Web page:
A Plan of New York Island, with part of Long Island, Staten Island & East New Jersey, with a particular description of the engagement on the Woody Heights of Long Island, between Flatbush and Brooklyn, on the 27th. of August 1776 between His Majesty's forces commanded by General Howe and the Americans under Major General Putnam, with the subsequent disposition of both armies.
Folding engraved map (21 x 17 2/8 inches; 18 6/8 x 16 6/8 inches to the neat line), laid down on cartographic linen in 12 sections. Fine engraved battle plan of New York and environs, the title and imprint below the neat line, showing New York from Staten Island in the south to Tetard's Hill in the north, with original colour wash in outline, "References to the Battle of Long Island" lower right, and troop deployments shown in contemporary red (the British) and green (the Americans) colour wash.
Provenance: with "Fort Jay" marked in manuscript on Governor's Island, first erected on the highest point of Governor's Island by Continental troops in 1775-1776. The island and its fort were occupied by the British during the American Revolution until 1783, when it was surrendered, along with several buildings, to the Governor of New York.
First state (of 5 states), each subsequent state showing stages in the progress of the battle and updating features on the map. In this example the fourth line of the title reads "Disposition of both Armies", the sea coast, harbour and rivers are shown in single outline only, without any shading, the most northerly place marked on the Hudson River is 'Tetard's Hill", the Heights on Long Island are named twice as just "The Heights". The British troops are shown surrounding the Americans holding the Heights [of Guana] from the 22nd to the 26th of August, on the 3rd of September British Troops are at New Town. The British navy is shown in the Hudson River, and at Flushing in the East River.
In anticipation of an attack by the British on New York George Washington, with five regiments of the army which had served him in New England, arrived there in early April of 1776. While the Continental Congress proclaimed the Declaration of Independence on July the 4th, Washington set about strengthening defenses, including building Fort Washington at the end of New York Island on the shore of the Hudson. With the reading of the new Declaration, on Washington's order, at the head of each brigade of the army in or near New York after it was adopted by the New York provincial congress on the 9th of July, and publically proclaimed from the City Hall in Wall Street on the 18th, New York came out firmly for the patriot cause.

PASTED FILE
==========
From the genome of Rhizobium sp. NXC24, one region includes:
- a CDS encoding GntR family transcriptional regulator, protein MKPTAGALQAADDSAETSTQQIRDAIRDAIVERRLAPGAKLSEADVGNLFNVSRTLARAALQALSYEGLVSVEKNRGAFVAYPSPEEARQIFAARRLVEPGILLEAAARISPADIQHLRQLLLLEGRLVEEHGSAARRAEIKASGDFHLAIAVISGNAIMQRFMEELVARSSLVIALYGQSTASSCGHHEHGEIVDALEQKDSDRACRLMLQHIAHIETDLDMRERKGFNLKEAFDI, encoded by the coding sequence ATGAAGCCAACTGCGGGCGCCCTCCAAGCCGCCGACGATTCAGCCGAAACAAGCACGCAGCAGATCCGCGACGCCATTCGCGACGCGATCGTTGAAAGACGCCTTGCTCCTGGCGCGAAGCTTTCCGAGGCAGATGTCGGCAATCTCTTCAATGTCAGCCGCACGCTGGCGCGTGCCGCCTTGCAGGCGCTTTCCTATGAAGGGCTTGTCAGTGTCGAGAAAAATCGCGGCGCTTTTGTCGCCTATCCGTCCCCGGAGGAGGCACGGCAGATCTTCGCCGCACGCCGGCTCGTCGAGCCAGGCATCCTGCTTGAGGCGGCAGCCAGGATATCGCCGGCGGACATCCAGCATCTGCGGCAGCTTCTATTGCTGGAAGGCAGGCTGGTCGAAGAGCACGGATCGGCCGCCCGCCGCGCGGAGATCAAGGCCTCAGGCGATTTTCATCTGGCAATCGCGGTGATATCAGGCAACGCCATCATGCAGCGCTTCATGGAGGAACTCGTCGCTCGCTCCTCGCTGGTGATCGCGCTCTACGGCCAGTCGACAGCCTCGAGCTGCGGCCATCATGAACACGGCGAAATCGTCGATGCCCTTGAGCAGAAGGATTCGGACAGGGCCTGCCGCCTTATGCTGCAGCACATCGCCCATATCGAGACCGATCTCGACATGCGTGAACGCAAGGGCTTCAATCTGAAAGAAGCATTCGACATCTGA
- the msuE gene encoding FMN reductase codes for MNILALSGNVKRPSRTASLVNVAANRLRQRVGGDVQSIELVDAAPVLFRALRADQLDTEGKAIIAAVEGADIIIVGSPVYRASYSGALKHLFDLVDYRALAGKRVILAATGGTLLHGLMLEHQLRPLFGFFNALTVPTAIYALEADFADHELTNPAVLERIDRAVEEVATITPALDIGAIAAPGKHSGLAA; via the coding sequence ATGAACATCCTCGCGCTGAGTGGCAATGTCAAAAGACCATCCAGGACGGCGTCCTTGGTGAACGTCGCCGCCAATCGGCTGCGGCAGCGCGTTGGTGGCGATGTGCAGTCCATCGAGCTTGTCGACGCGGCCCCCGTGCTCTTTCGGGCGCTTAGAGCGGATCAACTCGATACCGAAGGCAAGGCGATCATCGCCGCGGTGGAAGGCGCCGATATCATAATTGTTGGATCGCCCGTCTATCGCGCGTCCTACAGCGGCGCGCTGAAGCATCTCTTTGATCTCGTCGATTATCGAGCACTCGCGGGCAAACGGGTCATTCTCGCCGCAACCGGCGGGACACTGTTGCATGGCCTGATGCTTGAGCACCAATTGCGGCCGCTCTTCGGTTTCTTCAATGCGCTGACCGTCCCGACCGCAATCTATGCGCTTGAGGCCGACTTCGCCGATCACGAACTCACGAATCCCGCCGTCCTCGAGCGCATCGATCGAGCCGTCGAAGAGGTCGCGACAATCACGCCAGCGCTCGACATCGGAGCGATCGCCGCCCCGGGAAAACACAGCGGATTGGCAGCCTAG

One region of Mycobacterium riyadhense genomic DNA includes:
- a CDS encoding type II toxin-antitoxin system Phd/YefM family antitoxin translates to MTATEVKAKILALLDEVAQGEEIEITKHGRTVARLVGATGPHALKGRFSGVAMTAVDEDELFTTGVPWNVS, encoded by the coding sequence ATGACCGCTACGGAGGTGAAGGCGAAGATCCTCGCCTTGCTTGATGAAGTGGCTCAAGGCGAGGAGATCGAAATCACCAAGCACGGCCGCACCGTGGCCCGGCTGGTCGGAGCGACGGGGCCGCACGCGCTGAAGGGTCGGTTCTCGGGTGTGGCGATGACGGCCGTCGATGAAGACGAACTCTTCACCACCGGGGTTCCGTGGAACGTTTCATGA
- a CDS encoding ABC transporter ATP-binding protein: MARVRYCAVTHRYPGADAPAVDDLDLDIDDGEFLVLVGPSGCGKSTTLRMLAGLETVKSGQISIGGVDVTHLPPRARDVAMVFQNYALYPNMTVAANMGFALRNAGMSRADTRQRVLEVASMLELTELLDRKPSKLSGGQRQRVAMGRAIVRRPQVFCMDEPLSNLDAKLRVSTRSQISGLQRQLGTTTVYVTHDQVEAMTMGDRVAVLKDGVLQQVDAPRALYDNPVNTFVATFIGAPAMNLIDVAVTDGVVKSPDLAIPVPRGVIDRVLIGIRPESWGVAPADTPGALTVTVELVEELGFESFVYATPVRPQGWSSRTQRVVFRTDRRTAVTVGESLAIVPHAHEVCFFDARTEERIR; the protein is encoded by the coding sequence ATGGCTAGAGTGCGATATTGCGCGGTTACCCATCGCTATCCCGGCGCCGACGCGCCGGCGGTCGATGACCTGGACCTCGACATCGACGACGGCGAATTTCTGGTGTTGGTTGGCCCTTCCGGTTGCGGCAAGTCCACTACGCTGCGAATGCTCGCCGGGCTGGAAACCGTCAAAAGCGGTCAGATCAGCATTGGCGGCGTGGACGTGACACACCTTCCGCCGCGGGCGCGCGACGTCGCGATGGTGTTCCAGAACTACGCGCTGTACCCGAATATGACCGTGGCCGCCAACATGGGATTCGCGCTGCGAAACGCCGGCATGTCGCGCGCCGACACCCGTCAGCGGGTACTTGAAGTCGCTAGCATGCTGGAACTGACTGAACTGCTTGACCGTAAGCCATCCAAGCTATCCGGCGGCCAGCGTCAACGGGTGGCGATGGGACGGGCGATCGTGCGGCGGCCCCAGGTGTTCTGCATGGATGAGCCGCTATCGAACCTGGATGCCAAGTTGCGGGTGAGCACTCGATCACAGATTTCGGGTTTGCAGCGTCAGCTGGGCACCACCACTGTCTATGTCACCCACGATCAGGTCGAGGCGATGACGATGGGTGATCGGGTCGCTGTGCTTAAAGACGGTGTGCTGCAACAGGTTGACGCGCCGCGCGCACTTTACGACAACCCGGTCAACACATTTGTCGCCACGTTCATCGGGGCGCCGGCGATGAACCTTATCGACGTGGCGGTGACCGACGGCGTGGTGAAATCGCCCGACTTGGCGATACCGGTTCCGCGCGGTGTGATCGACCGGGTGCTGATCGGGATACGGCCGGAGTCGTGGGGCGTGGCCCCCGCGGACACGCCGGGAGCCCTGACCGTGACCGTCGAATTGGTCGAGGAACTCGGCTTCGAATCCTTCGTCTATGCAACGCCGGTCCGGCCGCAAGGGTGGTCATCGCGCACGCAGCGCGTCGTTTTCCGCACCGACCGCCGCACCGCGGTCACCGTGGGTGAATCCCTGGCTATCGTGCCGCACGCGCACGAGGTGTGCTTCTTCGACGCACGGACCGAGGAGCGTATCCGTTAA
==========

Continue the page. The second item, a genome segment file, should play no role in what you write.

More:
On the 27th of August the battle of Long Island occurred, "and as the British were greatly superior to their opponents in numbers, equipment, and training, they were everywhere victorious. By two o'clock in the afternoon they had taken the outer line of defense, and the Americans were driven within the fortified camp on Brooklyn Heights, where they were in grave danger of being captured" (Stokes, page 322).
Being routed from Long Island, Washington crossed the river to Manhattan and held it, while he and Congress decided whether to burn the City behind them, or leave it to be occupied by the British troops over winter.
All of this is clearly and faithfully recorded on Faden's map, and as such Faden's plan of the theatre of War in New York is one of the most important of the American Revolution. First published less than a month after the battle on October the 19th, 1776 the plan shows towns, settlements, roads, fortifications, and topographical features, as a background to the military positions and events in the early stages of the battle. Nebenzahl, Atlas of the American Revolution, 12; Nebenzahl, Printed Battle Plans 107; Tooley p. 75, Stevens-Tree 41a; Stokes Iconography 1:353-55; cf. NYPL/Deak 153-55. For more information about this map, or a warm welcome to see it and other books in our library at 72nd Street, NYC, please contact Caleb Kiffer, in the Rare Book Department